Women's Gothic

BookWomen's Gothic

Women's Gothic

From Clara Reeve to Mary Shelley

Writers and Their Work


June 1st, 2004

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Female writers of the Gothic were hell-raisers in more than one sense: not only did they specialize in evoking scenes of horror, cruelty, and supernaturalism, but in doing so they exploded the literary conventions of the day, and laid claim to realms of the imagination hitherto reserved for men. They were rewarded with popular success, large profits, and even critical adulation. E.J. Clery’s acclaimed study tells the strange but true story of women’s gothic. She identifies contemporary fascination with the operation of the passions and the example of the great tragic actress Sarah Siddons as enabling factors, and then examines in depth the careers of two pioneers of the genre, Clara Reeve and Sophie Lee, its reigning queen, Ann Radcliffe, and the daring experimentalists Joanna Baillie and Charlotte Dacre. The account culminates with Mary Shelley, whose Frankenstein (1818) has attained mythical status. Students and scholars as well as general readers will find Women’s Gothic a stimulating introduction to an important literary mode.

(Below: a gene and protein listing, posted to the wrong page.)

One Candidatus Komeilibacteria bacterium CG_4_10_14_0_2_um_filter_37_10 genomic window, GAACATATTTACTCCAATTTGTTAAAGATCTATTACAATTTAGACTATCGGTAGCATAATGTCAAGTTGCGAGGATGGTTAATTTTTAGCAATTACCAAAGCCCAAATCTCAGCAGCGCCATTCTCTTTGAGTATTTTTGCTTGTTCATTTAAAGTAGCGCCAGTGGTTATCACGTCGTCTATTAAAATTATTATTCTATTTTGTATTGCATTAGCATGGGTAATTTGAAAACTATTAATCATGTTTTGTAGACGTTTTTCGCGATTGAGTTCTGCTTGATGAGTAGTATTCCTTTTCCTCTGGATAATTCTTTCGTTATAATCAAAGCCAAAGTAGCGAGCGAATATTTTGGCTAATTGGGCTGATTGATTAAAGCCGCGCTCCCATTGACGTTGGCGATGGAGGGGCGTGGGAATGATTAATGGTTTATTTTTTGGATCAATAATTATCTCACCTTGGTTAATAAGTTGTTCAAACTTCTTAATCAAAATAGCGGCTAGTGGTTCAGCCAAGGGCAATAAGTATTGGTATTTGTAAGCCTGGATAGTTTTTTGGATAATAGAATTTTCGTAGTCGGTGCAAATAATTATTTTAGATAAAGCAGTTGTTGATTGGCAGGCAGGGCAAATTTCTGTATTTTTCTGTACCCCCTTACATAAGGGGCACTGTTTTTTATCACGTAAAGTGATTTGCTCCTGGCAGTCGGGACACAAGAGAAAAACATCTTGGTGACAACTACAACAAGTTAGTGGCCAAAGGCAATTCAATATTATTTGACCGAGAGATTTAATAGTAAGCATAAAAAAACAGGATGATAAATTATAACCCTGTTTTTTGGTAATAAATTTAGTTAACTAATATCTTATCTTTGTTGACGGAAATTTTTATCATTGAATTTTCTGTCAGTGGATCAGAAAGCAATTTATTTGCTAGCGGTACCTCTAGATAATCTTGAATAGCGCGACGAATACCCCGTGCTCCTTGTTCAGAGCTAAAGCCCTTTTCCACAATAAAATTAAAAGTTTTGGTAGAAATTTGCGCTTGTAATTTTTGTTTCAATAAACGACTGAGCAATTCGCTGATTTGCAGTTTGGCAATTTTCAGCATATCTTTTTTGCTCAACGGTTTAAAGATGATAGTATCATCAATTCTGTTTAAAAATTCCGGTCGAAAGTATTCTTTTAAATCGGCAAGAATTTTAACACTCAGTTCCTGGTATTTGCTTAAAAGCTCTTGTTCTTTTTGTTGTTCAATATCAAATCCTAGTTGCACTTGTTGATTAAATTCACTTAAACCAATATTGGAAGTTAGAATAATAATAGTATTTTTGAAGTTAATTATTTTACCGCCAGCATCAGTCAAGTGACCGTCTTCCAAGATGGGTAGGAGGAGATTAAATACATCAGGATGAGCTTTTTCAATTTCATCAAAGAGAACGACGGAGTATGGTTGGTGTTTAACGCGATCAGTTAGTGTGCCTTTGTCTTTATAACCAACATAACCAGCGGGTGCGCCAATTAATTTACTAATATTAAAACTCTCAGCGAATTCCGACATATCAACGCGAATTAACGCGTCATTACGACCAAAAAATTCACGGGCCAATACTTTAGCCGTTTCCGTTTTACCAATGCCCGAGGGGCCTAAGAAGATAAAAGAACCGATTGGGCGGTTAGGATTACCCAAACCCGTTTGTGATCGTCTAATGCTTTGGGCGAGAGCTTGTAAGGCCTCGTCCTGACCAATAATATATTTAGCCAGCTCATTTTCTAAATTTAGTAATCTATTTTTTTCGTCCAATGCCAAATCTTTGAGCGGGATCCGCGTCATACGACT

‘..extremely readable and informative .. Concise, jargon-free and economically priced, the book would be an excellent addition to any undergraduate course on the Female Gothic.’
Gothic Studies

‘This is a timely study on the worth of women’s Gothic writing… the study could prove very useful to the student of social history.’
The Lecturer


Table of Contents

Table of Contents
Section TitlePagePrice
Cover 1
Half Title 2
Title Page 4
Copyright 5
Contents 6
List of Illustrations 7
Abbreviations 8
Chapter 1 Clara Reeve and Sophia Lee 34
Chapter 2 Ann Radcliffe 60
Chapter 3 Joanna Baillie and Charlotte Dacre 94
Chapter 4 Mary Shelley 126
Notes 156
Select Bibliography 165
Index 174